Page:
Create the change you want to see

Over the course of my ten+ year career as a graphic designer, web designer and front-end designer, I’ve come to realize that the projects change, but the needs remain the same. This particularly applies to front-end design.

Needs Vs. Wants

Needs vs. Wants

When working in the world of the web, there is a constant flow of new projects, project managers and ideas that need to be fleshed out and given a space on the the internet. Front-end Design is booming, and it’s what puts the food on the table, so this influx is expected and appreciated. With each project, though, there’s a set of needs and wants attached to it. It’s important that we remember to distinguish a need from a want.

A need in the web-world can be seen as something that provides usefulness to people using the site or app. It can also be something that effectively communicates important or helpful information. For instance, the majority of apps and sites utilize some form of primary navigation to help orient users. If this navigation were removed, in most cases, people would not know how to steer from one page to another. Another good example of a need is product information. If you’re working on an ecommerce website, your product and marketing pages need to have relevant product information. Shoppers will not buy your product if they do not understand it, or if they do not relate to it. Effective communication helps to bridge the gap between the experience and the user.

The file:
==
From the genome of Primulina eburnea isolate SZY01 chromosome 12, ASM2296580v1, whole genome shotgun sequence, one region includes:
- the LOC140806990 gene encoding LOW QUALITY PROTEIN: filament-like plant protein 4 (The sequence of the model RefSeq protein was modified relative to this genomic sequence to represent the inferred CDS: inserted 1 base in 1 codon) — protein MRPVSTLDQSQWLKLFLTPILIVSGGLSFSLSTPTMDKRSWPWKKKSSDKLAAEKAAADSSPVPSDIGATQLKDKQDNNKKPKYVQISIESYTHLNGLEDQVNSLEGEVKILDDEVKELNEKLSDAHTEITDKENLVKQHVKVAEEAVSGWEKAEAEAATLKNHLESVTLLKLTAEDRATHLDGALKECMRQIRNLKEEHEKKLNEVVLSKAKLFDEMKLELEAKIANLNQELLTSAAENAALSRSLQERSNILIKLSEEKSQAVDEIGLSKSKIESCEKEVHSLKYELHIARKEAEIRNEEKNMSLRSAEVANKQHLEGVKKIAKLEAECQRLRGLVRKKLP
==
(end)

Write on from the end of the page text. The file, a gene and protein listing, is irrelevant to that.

On the flip-side, it is possible to over-communicate. I would classify over-communication as a want. Sometimes, project owners will get carried away and try to shove everything under the sun into a page that could perform much better if simple and direct. Generally speaking, wants are additions that meet businesss requirements, but in reality add nothing of consequence for the user’s interaction. User’s need simplicity, and when simplicity is done well it provides engagement on a level that complicated can only dream of.

Some Needs Remain Constant

When pondering simplicity, I tend to think we all need it and probably crave it to some extent. As such, I’d say that simplicity is a need that remains constant from project to project, and extends beyond being a need for users. As designers, developers, and creators, we have needs that stick with us. Simplicity is one of those needs, but it’s not alone. There’s also:

  1. Reactive Timelines - Timelines that adjust according to changes, deficiencies and maybe efficiencies.
  2. Effective Communication - Project owners, designers, developers and others involved need to have open and honest communication.
  3. Realistic Timelines - Piggybacking off of Reactive Timelines, if a project isn’t appropriately scoped, then it will fall short of expectations.

While these aren’t all the needs that remain constant, these are some that I would consider ideal needs. They’re needs that when fulfilled help satisfy both users and creators alike.

Self-fulfilling Change

Going forward, I hope that when we work on projects that we’re able to continue to change with them. To continue to become better designers and stewards for better user interaction. Too often, it’s easy to get into a routine and do things the way we’ve done them because those things have always been “needs”. However, when we get to the point that we realize that nothing is going to change unless we take action, then that’s a good indicator that it’s time to create the change that we want to see.